Titel: The Suppression of Guilt: The Israeli Media and the Reoccupation of the West Bank
Autor/en: Danny Dor
September 2005 - gebunden - 128 Seiten
This is a groundbreaking new study of the Israeli media and its role in shaping public opinion on the conflict. The first book of its kind - an English-language study of how the Middle East conflict is covered within Israel itself, and by an Israeli scholar. It builds on the success of "Bad News" from Israel, which has sold nearly 5,000 copies in less than a year. The author is a well regarded and has published before with Indiana University Press. Controversial and timely, this will be of huge appeal to students of Media Studies and the Middle East. Is Israeli society losing touch with the rest of the world - and with the reality of the ongoing conflict with the Palestinians? Israeli scholar, Daniel Dor measures the breach between Israel's collective consciousness and international public opinion, and concludes that Israeli society has dangerously withdrawn into a sense of isolation and victimization - largely because of the role played by the Israeli media. Dor examines the ways in which the major Israeli media reports events - or fails to - and how it plays a key part in shaping opinion, waging the propaganda war that accompanies military offensives on the ground.
1. "Between the Hague and Jerusalem": An Introduction; 2. Objective Reality and Intertextual Analysis: The Definition of Bias; 3. Commitment, Despair and Confusion: The Newspapers; 4. "Live from the Jenin Area": The Television News Broadcasts; 5. "The Problem with Sharon's Plans": The Suppression of Intention; 6. Manufacturing Identity: Remarks Towards A Conclusion; Notes; Index.
A former journalist, Daniel Dor teaches at the Department of Communication,Tel Aviv University, and is a graduate of Stanford University. A revised translation of an earlier book, Intifada Hits the Headlines, was published by Indiana University Press in 2003. He has worked as a senior news editor in two of Israel's leading newspapers.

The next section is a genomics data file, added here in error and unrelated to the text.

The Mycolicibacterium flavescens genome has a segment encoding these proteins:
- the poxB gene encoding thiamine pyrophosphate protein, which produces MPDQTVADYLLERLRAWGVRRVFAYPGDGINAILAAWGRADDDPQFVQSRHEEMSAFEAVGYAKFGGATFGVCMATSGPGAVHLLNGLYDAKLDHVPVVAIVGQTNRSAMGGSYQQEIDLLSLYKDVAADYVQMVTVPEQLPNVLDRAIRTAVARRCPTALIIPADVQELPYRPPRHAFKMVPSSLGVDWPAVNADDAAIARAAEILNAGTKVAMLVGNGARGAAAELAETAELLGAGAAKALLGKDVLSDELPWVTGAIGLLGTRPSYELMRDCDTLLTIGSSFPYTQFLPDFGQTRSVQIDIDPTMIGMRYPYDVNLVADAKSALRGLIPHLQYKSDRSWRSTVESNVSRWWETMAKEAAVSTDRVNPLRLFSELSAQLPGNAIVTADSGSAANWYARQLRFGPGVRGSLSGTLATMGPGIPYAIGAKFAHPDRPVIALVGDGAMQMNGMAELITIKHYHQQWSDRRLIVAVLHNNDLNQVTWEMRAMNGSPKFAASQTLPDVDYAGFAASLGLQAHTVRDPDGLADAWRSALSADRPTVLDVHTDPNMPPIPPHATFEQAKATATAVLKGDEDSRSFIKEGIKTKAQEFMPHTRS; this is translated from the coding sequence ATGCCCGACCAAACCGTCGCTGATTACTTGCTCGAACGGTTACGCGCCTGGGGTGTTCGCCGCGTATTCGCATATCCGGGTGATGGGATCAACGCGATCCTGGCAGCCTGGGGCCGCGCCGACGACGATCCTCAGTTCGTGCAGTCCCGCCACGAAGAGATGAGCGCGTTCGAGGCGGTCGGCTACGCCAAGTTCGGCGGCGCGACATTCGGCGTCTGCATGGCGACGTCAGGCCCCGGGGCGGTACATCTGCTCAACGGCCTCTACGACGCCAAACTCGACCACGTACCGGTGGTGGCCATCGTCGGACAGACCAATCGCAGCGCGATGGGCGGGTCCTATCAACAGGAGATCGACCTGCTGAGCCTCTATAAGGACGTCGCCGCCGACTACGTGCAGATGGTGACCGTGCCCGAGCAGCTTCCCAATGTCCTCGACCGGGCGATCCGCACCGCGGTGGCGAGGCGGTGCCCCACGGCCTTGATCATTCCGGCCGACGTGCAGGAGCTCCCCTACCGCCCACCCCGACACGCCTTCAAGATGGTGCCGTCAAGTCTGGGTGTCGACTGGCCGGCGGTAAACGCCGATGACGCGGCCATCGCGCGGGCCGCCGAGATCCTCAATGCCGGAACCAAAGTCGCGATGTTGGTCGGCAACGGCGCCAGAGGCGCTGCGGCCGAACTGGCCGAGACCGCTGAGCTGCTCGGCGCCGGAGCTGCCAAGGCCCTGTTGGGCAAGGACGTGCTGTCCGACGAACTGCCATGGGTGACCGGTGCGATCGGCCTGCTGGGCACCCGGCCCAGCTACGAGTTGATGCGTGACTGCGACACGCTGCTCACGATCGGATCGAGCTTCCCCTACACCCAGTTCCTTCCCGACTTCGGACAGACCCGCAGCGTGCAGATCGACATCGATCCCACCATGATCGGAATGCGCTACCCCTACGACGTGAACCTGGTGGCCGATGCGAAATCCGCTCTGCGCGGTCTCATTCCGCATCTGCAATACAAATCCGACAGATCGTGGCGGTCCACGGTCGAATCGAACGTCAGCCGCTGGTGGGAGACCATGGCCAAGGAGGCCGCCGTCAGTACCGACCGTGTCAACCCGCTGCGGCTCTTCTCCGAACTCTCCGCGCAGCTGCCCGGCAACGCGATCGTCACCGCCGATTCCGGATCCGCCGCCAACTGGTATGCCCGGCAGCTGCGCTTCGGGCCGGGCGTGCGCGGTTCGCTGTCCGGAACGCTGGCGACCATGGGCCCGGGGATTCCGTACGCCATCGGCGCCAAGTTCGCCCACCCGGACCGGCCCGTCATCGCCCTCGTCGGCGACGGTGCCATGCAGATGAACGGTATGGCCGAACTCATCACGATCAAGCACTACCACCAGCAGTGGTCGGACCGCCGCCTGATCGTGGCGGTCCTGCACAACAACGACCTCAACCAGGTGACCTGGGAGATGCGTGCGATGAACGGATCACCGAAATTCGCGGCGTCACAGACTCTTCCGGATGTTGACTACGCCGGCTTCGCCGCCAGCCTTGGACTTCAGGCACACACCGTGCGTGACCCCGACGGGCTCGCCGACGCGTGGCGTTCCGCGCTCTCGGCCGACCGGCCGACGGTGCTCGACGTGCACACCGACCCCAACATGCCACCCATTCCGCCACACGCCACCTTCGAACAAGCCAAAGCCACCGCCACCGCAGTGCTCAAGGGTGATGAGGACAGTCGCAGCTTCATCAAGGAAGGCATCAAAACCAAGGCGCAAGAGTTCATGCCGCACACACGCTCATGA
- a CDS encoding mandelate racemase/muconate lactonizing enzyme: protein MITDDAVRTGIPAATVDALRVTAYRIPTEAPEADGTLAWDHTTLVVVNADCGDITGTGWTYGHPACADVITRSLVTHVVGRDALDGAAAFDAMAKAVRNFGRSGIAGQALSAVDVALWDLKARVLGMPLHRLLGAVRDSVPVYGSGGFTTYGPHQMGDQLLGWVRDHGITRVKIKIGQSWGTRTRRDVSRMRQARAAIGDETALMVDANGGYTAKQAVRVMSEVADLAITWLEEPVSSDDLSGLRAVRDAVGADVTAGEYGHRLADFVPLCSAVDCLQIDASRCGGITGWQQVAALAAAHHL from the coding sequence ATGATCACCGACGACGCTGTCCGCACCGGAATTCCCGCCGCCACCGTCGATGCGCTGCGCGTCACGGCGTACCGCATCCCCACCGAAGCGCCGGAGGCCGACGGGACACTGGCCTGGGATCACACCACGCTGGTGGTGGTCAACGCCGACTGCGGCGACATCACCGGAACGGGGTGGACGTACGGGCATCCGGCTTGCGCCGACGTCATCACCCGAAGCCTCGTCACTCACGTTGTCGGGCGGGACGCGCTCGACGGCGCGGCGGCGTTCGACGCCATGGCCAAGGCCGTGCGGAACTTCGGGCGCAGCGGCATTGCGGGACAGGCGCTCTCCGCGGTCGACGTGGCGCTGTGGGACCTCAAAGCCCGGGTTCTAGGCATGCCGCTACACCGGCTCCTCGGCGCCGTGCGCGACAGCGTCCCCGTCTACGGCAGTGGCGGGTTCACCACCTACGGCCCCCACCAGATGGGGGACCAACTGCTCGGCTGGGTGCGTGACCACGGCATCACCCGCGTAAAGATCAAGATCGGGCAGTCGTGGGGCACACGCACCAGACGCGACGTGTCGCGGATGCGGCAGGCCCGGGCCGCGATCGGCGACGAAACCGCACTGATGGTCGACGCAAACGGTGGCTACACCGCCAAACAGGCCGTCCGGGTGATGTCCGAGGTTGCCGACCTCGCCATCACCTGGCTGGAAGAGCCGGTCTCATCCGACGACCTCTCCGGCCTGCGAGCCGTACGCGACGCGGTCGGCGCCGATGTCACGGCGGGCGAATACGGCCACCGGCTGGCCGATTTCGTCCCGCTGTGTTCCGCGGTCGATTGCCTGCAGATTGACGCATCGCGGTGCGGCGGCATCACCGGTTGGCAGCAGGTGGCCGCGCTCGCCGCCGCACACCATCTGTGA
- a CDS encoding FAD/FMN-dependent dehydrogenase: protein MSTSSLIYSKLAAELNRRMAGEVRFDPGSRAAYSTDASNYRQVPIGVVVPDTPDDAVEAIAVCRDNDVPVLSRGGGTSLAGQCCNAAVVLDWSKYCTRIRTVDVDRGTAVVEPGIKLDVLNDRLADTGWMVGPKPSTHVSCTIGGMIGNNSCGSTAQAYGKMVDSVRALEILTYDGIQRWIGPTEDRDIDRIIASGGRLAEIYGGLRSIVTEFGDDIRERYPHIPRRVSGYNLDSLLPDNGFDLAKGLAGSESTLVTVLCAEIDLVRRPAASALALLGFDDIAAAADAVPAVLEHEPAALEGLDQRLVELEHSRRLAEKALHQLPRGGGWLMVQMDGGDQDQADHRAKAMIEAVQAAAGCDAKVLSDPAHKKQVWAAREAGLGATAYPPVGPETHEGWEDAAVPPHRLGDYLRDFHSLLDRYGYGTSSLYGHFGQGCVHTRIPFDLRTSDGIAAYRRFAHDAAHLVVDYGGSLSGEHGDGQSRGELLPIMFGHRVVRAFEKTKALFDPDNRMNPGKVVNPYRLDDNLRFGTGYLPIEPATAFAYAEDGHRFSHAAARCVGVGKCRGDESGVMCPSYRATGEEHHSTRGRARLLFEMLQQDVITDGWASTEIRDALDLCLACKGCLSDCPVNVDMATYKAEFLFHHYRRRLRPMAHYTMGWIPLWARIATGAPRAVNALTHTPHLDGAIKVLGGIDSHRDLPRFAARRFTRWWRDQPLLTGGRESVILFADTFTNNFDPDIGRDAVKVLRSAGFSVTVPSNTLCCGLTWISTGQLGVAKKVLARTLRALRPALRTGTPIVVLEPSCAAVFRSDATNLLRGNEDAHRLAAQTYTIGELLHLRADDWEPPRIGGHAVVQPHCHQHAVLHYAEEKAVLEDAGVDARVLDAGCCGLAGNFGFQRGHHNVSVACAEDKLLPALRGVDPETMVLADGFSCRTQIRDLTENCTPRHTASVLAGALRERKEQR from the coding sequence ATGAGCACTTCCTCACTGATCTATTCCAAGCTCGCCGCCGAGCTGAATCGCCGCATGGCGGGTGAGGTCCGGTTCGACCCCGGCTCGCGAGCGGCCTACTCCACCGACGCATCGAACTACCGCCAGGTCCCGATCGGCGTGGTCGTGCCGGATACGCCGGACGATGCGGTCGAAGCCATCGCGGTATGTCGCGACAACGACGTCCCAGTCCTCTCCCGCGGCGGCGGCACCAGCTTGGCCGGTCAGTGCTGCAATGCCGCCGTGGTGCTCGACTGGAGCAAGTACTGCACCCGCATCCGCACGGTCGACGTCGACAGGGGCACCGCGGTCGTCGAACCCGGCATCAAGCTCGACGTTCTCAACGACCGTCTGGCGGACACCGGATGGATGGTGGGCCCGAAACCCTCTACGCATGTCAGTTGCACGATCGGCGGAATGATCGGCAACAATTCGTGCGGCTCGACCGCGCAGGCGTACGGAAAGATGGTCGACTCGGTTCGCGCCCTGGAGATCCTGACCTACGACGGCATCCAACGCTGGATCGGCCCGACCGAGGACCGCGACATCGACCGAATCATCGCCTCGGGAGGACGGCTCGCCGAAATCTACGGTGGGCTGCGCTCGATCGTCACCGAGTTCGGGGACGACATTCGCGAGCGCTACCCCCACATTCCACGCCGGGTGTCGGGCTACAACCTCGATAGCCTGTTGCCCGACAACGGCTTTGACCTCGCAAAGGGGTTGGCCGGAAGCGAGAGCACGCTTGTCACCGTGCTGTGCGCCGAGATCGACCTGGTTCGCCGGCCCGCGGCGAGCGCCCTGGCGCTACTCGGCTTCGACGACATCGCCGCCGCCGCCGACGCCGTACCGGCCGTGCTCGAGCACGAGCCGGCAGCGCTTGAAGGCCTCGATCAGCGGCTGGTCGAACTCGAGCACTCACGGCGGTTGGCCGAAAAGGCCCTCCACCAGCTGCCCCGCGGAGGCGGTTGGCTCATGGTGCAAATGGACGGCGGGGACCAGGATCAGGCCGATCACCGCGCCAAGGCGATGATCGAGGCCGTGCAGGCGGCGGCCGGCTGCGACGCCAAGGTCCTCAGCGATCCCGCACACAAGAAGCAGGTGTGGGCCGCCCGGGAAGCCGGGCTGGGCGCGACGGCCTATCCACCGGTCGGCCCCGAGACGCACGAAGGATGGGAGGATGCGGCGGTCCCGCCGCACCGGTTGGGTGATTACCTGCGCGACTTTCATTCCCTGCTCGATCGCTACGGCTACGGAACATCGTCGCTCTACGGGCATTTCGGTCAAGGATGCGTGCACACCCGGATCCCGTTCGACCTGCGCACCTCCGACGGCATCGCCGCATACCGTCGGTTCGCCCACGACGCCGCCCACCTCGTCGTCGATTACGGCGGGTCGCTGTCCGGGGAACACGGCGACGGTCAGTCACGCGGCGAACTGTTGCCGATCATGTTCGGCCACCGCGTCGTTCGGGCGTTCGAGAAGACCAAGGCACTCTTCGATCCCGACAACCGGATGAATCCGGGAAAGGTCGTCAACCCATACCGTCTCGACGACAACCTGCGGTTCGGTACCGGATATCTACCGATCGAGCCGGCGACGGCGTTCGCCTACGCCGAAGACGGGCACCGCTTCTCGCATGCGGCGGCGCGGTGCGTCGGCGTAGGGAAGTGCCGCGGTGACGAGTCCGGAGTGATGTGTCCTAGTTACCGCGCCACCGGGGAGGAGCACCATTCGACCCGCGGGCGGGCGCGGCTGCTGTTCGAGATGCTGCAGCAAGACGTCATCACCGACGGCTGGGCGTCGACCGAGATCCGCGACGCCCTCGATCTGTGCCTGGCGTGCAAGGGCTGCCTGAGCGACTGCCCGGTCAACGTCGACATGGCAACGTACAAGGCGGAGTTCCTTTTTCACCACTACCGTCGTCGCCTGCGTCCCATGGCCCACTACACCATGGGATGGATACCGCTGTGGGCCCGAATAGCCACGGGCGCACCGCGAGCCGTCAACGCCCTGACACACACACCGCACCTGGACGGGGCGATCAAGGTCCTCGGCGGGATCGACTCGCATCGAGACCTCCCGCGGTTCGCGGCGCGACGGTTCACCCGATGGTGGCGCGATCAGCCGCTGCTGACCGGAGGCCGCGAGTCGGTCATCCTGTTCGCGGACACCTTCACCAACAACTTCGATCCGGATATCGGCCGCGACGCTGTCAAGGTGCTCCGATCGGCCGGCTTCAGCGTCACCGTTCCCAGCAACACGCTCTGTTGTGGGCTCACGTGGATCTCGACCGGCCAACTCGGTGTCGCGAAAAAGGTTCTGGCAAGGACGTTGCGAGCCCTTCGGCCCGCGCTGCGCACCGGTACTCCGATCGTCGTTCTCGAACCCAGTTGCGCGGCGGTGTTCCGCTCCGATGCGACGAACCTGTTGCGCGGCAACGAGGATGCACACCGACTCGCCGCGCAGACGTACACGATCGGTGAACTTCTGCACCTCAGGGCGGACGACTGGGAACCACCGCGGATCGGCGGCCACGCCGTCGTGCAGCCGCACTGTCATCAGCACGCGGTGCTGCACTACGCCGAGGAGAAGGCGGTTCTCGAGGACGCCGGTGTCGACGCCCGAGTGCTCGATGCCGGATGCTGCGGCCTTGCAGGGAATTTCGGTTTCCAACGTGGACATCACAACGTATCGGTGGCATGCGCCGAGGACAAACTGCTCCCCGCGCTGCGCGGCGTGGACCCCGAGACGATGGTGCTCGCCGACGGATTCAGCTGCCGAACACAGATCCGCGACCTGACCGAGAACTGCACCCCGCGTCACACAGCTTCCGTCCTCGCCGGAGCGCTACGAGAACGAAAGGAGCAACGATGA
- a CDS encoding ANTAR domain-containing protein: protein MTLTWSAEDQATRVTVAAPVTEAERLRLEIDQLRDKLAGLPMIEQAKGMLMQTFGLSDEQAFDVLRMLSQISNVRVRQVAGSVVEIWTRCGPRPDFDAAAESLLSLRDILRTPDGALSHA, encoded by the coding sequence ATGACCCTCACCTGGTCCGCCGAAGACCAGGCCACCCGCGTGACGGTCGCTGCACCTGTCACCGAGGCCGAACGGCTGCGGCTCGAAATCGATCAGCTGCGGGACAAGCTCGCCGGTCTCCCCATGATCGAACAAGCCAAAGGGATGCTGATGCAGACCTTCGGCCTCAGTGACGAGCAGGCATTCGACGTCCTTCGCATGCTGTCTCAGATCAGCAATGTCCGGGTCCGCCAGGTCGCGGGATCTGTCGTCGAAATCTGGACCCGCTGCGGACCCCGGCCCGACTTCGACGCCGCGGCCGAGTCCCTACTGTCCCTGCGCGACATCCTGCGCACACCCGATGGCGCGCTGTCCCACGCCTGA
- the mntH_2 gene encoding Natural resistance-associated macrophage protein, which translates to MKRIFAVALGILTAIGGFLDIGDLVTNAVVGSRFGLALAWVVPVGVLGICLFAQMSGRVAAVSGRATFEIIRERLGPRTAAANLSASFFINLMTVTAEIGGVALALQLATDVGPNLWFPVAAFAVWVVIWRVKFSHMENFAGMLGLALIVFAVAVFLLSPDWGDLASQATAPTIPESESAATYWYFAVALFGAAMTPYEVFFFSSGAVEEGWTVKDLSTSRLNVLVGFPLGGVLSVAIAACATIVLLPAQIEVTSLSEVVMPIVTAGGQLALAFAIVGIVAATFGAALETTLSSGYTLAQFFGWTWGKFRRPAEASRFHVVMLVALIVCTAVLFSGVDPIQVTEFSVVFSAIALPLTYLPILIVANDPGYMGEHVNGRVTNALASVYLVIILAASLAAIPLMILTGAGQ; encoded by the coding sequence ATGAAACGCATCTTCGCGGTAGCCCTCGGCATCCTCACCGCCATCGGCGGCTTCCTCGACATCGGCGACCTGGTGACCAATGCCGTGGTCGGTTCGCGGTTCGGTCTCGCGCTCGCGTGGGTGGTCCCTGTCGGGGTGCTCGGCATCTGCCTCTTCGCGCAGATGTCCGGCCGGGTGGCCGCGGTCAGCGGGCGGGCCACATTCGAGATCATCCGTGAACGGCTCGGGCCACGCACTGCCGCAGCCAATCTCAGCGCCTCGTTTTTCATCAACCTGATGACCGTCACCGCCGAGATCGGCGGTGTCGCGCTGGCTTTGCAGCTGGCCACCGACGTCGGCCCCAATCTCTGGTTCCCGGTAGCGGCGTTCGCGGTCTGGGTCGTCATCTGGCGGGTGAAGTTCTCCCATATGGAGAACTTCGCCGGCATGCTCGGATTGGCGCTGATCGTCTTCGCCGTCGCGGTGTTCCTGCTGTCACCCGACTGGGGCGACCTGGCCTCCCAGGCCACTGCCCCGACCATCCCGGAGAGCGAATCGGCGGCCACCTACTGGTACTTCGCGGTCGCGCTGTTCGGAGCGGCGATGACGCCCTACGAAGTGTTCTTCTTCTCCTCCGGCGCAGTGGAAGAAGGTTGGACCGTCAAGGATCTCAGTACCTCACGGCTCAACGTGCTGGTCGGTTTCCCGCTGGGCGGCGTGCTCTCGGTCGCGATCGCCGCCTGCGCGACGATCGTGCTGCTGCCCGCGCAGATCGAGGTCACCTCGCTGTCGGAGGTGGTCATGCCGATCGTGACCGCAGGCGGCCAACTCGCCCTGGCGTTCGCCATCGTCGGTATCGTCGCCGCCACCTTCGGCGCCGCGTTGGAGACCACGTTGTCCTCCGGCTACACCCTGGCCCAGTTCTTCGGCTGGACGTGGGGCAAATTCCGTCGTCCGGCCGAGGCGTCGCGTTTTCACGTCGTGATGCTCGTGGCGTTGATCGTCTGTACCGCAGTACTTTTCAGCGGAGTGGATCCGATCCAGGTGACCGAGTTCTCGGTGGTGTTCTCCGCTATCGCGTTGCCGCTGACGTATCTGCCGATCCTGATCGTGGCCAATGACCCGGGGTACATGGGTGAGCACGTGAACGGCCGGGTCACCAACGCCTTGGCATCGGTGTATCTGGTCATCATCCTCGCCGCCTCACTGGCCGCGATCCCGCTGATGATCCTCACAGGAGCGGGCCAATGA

Daniel Dor is a brave and non- conventional Israeli reader of his country's media at a war time. D. Dor was not misled by his state propaganda nor affected psychologically by Palestinian terrorism. His sober mind and free intellect led him to critically review Israeli mobilized media reports, including its self righteous attitude and siege mentality that combines a victimhood approach with demonising the Palestinians collectively. He calls the media to serve democracy, to be part of the solution rather then reflecting the problem of an ill society corrupted by occupation and brutal army operations. -- Dr. Menachem Klein, author of The Jerusalem Problem: The Struggle for Permanent Status Dor's book, in its early Hebrew and urgent version, is giving ample evidence of how Israeli free press easily turned into an instrument of propaganda, geared at backing, justifying and encouraging the escalating military policies of the Israeli governments against the Palestinians. This research should not be seen as an internal israeli concern: it raises a universal question, about the limitations of any media and its journalists in disengaging themselves of their society\class\gender interests and be agents of doubt, if not change. -- Amira Hass, journalist for the Israeli daily Ha'aretz and author of Drinking the Sea at Gaza: Days and Nights in a Land under Siege (2000). This fascinating book shows how and why Israel's media supported the Israeli state's 2002 assault on the West Bank. The author, a teacher at Tel Aviv University, previously worked as a senior news editor at two of Israel's leading newspapers. Dor's account shows how the media reflects and maintains people's sense of themselves, presenting the news in a way that supports existing opinions. -- Will Podmore, Voice of Unions The Suppression of Guilt shares an interest in the ideological deformation of the Israeli state, but focuses on the operation of the media, in particular its representation of the military occupation of the West Bank in 2002 - the systematic state violence that went under the Orwellian name of Operation Defensive Shield. Israeli Press and television coverage of the occupation included a variety of political perspectives, some of which were bitterly critical of Sharon and of the IDF. Emerging out of Dor's survey is a consistent picture, a homogeneity of treatment across apparently very different newspapers and television channels. Even when the Israeli media are, in effect, forced to acknowledge the terrible deeds being perpetrated in the Occupied Territories, these actions are presented as exceptions, as accidents, as acts without agency. By these means, Dor argues, Israeli society is able to suppress its guilt. -- John Yandell, Palestine News Dor takes a particular period in 2002 (Operation Defensive Shield, the largest israeli incursion into the Palestinian territories since the second Intifada) and analyses the five media outlets in depth. He adopts an approach which 'does not pre-suppose an objective description of reality as a standard but develops an intertextual method of critical analysis which, in turn, allows for a better understanding of what the essence of bias consists of. In this way, Dor goes beyond offering a conventional interpretation of reporting to a new paradigm of how the analysis of the media can be conducted. This is a most innovative approach and one that deserves close study in this country. Aside from the political value of the analysis itself, readers who are themselves reporters and others interested in how the media work will find much of intellectual as well as practical value in this study. -- Jon Taylor, Chartist Daniel Dor, who currently teaches in the Department of Communication at Tel Aviv University, used to be a journalist. He was senior editor at Yediot Aharonato and the right-leaning Ma'riv. But he claims his book, is decidedly non-partisan. Rather, it is a critical study of Israel's leading newspapers and news channels during the previous intifada. Far from being reactionary, the book walks a razor thin middle ground that is fraught with complexity: an acknowledgement of Jewish victimhood as well as of Israeli atrocities. In only 106 pages, Dor accomplishes a nearly impossible task. With a sober, academic approach, he cuts through the emotional fuzz that distorts the news, and lays bare the collective fears at the root of the Israeli media's biases and self-censorship. Specifically, he deals with the issue of guilt. The crux of this book is in the title itself: the suppression of guilt in the Israeli media. Dor doesn't judge this form of collective denial. He doesn't excuse it either. These are not media obsessed with propaganda. But they do reflect a society ravaged by the complexities of war. Reading this book is like a good session on a therapist's couch, with Dor patiently exposing the media's - and the news consumers' defense mechanisms. -- Ann Keehn, The Jerusalem Post